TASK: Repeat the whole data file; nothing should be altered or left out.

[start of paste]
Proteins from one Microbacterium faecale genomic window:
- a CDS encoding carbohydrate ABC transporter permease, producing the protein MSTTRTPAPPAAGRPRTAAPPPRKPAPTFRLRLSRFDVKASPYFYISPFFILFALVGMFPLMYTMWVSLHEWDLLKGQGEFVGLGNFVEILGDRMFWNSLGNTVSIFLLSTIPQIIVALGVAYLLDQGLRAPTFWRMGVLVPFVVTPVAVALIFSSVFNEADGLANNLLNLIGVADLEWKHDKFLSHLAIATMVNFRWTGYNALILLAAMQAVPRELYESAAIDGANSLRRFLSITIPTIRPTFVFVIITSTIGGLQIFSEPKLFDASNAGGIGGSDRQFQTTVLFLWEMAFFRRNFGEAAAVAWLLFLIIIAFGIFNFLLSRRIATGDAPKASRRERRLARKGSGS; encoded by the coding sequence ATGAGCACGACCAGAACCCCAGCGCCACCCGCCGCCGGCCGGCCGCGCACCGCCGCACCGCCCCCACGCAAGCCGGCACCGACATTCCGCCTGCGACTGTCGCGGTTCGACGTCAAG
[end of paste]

Proteins from one Microbacterium faecale genomic window:
- a CDS encoding carbohydrate ABC transporter permease, producing the protein MSTTRTPAPPAAGRPRTAAPPPRKPAPTFRLRLSRFDVKASPYFYISPFFILFALVGMFPLMYTMWVSLHEWDLLKGQGEFVGLGNFVEILGDRMFWNSLGNTVSIFLLSTIPQIIVALGVAYLLDQGLRAPTFWRMGVLVPFVVTPVAVALIFSSVFNEADGLANNLLNLIGVADLEWKHDKFLSHLAIATMVNFRWTGYNALILLAAMQAVPRELYESAAIDGANSLRRFLSITIPTIRPTFVFVIITSTIGGLQIFSEPKLFDASNAGGIGGSDRQFQTTVLFLWEMAFFRRNFGEAAAVAWLLFLIIIAFGIFNFLLSRRIATGDAPKASRRERRLARKGSGS; encoded by the coding sequence ATGAGCACGACCAGAACCCCAGCGCCACCCGCCGCCGGCCGGCCGCGCACCGCCGCACCGCCCCCACGCAAGCCGGCACCGACATTCCGCCTGCGACTGTCGCGGTTCGACGTCAAG